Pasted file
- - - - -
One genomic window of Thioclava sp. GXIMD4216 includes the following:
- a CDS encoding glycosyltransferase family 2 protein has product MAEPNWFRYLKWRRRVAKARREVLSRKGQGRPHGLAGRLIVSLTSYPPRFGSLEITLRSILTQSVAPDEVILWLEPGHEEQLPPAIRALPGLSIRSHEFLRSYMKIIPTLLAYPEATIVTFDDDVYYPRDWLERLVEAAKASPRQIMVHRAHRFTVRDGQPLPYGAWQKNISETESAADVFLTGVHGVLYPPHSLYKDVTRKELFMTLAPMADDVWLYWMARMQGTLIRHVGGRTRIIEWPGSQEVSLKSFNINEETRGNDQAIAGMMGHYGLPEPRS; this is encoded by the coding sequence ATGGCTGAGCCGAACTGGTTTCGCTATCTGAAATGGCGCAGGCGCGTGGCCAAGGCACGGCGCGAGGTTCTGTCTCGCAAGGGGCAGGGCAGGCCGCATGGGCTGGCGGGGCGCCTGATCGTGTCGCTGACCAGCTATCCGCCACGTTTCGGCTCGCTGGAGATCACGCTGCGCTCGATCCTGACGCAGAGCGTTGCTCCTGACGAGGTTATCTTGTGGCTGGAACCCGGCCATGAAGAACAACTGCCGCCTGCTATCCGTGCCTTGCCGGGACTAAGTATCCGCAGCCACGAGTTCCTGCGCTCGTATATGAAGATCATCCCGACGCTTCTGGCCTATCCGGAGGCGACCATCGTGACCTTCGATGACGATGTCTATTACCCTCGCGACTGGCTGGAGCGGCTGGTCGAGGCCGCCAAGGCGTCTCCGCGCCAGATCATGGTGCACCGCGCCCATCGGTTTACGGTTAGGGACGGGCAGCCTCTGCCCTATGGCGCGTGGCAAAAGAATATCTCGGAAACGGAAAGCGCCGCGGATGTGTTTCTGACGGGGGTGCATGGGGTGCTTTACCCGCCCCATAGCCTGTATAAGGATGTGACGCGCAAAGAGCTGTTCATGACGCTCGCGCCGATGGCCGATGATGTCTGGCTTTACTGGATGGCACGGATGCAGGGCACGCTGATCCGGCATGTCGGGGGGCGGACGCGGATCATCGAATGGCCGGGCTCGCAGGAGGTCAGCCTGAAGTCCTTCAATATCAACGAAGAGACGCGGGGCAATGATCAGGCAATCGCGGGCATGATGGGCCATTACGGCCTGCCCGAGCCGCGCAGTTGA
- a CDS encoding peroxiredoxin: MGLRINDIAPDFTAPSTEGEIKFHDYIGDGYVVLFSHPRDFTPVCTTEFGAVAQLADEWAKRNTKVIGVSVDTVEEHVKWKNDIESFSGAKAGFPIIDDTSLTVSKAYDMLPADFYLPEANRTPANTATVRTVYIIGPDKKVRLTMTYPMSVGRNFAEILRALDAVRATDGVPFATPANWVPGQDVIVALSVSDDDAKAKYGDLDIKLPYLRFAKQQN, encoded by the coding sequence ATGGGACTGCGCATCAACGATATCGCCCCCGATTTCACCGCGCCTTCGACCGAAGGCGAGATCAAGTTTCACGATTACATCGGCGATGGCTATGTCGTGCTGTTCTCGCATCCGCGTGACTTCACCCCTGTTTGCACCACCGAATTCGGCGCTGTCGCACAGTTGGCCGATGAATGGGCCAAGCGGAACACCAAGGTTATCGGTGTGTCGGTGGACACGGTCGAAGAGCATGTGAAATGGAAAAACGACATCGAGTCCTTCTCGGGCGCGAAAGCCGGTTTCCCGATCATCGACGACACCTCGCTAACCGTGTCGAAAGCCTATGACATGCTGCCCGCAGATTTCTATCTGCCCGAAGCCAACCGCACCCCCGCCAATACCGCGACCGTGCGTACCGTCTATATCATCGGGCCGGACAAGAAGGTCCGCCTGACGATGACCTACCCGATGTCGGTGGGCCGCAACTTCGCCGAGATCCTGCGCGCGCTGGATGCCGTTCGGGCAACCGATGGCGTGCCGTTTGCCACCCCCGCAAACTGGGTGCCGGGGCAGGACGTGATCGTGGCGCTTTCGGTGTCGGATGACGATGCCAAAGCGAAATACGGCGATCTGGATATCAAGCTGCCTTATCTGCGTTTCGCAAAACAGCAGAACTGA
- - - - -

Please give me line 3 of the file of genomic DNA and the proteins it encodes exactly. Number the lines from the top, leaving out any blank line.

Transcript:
- a CDS encoding peroxiredoxin: MGLRINDIAPDFTAPSTEGEIKFHDYIGDGYVVLFSHPRDFTPVCTTEFGAVAQLADEWAKRNTKVIGVSVDTVEEHVKWKNDIESFSGAKAGFPIIDDTSLTVSKAYDMLPADFYLPEANRTPANTATVRTVYIIGPDKKVRLTMTYPMSVGRNFAEILRALDAVRATDGVPFATPANWVPGQDVIVALSVSDDDAKAKYGDLDIKLPYLRFAKQQN, encoded by the coding sequence ATGGGACTGCGCATCAACGATATCGCCCCCGATTTCACCGCGCCTTCGACCGAAGGCGAGATCAAGTTTCACGATTACATCGGCGATGGCTATGTCGTGCTGTTCTCGCATCCGCGTGACTTCACCCCTGTTTGCACCACCGAATTCGGCGCTGTCGCACAGTTGGCCGATGAATGGGCCAAGCGGAACACCAAGGTTATCGGTGTGTCGGTGGACACGGTCGAAGAGCATGTGAAATGGAAAAACGACATCGAGTCCTTCTCGGGCGCGAAAGCCGGTTTCCCGATCATCGACGACACCTCGCTAACCGTGTCGAAAGCCTATGACATGCTGCCCGCAGATTTCTATCTGCCCGAAGCCAACCGCACCCCCGCCAATACCGCGACCGTGCGTACCGTCTATATCATCGGGCCGGACAAGAAGGTCCGCCTGACGATGACCTACCCGATGTCGGTGGGCCGCAACTTCGCCGAGATCCTGCGCGCGCTGGATGCCGTTCGGGCAACCGATGGCGTGCCGTTTGCCACCCCCGCAAACTGGGTGCCGGGGCAGGACGTGATCGTGGCGCTTTCGGTGTCGGATGACGATGCCAAAGCGAAATACGGCGATCTGGATATCAAGCTGCCTTATCTGCGTTTCGCAAAACAGCAGAACTGA